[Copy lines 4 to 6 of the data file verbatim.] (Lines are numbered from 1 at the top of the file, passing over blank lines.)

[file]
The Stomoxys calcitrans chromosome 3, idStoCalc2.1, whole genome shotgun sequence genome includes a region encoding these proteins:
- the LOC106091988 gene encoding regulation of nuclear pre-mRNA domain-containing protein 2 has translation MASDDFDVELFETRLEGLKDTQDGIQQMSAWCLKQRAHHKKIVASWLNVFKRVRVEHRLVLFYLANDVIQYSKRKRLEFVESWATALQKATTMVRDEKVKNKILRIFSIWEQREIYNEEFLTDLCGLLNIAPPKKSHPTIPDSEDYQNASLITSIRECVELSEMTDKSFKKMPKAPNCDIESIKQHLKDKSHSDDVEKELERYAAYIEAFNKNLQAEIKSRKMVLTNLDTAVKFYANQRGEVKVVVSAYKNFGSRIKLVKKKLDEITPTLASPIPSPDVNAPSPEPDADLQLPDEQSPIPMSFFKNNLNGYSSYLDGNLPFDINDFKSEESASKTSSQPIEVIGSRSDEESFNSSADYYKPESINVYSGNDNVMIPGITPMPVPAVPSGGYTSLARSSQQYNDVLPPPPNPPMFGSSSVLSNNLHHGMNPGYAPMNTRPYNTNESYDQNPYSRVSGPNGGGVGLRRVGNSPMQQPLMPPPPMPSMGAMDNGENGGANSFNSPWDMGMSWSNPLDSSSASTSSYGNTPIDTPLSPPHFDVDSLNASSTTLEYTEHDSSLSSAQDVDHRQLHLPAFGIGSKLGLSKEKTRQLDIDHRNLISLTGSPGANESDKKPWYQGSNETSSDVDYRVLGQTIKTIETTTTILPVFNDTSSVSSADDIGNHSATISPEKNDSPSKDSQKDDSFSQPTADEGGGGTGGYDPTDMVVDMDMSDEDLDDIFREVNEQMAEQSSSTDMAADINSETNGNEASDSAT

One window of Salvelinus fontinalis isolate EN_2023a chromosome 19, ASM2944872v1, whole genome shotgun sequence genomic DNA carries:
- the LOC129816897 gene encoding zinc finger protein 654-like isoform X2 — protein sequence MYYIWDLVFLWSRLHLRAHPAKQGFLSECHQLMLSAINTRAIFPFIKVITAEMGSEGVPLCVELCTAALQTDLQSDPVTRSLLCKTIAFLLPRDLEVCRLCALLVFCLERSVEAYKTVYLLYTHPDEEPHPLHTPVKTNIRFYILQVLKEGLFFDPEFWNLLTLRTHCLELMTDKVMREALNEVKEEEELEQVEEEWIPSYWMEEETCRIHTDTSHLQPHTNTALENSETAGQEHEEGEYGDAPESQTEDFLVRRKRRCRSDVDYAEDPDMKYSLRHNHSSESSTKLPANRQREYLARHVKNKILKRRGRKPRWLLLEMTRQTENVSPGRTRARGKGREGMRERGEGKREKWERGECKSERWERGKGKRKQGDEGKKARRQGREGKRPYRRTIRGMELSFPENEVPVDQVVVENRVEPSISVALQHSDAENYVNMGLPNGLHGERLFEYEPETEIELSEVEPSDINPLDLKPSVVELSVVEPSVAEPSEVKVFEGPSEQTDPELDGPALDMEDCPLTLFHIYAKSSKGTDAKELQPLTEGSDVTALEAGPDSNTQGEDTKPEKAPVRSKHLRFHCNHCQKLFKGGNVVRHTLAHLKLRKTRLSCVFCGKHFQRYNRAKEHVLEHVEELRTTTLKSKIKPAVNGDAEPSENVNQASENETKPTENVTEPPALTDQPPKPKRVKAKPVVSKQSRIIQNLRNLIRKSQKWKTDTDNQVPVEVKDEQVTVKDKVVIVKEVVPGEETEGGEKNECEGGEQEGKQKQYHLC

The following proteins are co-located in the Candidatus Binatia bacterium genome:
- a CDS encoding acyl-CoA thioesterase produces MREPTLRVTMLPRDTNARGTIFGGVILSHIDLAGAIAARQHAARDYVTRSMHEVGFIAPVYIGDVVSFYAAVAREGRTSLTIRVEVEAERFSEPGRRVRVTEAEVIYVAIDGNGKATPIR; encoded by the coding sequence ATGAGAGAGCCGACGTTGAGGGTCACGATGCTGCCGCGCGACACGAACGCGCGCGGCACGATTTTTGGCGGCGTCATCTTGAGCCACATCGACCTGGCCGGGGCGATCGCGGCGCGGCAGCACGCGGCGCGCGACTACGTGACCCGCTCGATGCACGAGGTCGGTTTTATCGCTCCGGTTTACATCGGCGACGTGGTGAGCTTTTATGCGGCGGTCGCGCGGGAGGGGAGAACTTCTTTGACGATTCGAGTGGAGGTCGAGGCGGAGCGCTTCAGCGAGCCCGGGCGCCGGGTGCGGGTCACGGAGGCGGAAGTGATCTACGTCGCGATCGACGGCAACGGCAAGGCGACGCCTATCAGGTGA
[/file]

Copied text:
- the LOC129816897 gene encoding zinc finger protein 654-like isoform X2 — protein sequence MYYIWDLVFLWSRLHLRAHPAKQGFLSECHQLMLSAINTRAIFPFIKVITAEMGSEGVPLCVELCTAALQTDLQSDPVTRSLLCKTIAFLLPRDLEVCRLCALLVFCLERSVEAYKTVYLLYTHPDEEPHPLHTPVKTNIRFYILQVLKEGLFFDPEFWNLLTLRTHCLELMTDKVMREALNEVKEEEELEQVEEEWIPSYWMEEETCRIHTDTSHLQPHTNTALENSETAGQEHEEGEYGDAPESQTEDFLVRRKRRCRSDVDYAEDPDMKYSLRHNHSSESSTKLPANRQREYLARHVKNKILKRRGRKPRWLLLEMTRQTENVSPGRTRARGKGREGMRERGEGKREKWERGECKSERWERGKGKRKQGDEGKKARRQGREGKRPYRRTIRGMELSFPENEVPVDQVVVENRVEPSISVALQHSDAENYVNMGLPNGLHGERLFEYEPETEIELSEVEPSDINPLDLKPSVVELSVVEPSVAEPSEVKVFEGPSEQTDPELDGPALDMEDCPLTLFHIYAKSSKGTDAKELQPLTEGSDVTALEAGPDSNTQGEDTKPEKAPVRSKHLRFHCNHCQKLFKGGNVVRHTLAHLKLRKTRLSCVFCGKHFQRYNRAKEHVLEHVEELRTTTLKSKIKPAVNGDAEPSENVNQASENETKPTENVTEPPALTDQPPKPKRVKAKPVVSKQSRIIQNLRNLIRKSQKWKTDTDNQVPVEVKDEQVTVKDKVVIVKEVVPGEETEGGEKNECEGGEQEGKQKQYHLC

The following proteins are co-located in the Candidatus Binatia bacterium genome:
- a CDS encoding acyl-CoA thioesterase produces MREPTLRVTMLPRDTNARGTIFGGVILSHIDLAGAIAARQHAARDYVTRSMHEVGFIAPVYIGDVVSFYAAVAREGRTSLTIRVEVEAERFSEPGRRVRVTEAEVIYVAIDGNGKATPIR; encoded by the coding sequence ATGAGAGAGCCGACGTTGAGGGTCACGATGCTGCCGCGCGACACGAACGCGCGCGGCACGATTTTTGGCGGCGTCATCTTGAGCCACATCGACCTGGCCGGGGCGATCGCGGCGCGGCAGCACGCGGCGCGCGACTACGTGACCCGCTCGATGCACGAGGTCGGTTTTATCGCTCCGGTTTACATCGGCGACGTGGTGAGCTTTTATGCGGCGGTCGCGCGGGAGGGGAGAACTTCTTTGACGATTCGAGTGGAGGTCGAGGCGGAGCGCTTCAGCGAGCCCGGGCGCCGGGTGCGGGTCACGGAGGCGGAAGTGATCTACGTCGCGATCGACGGCAACGGCAAGGCGACGCCTATCAGGTGA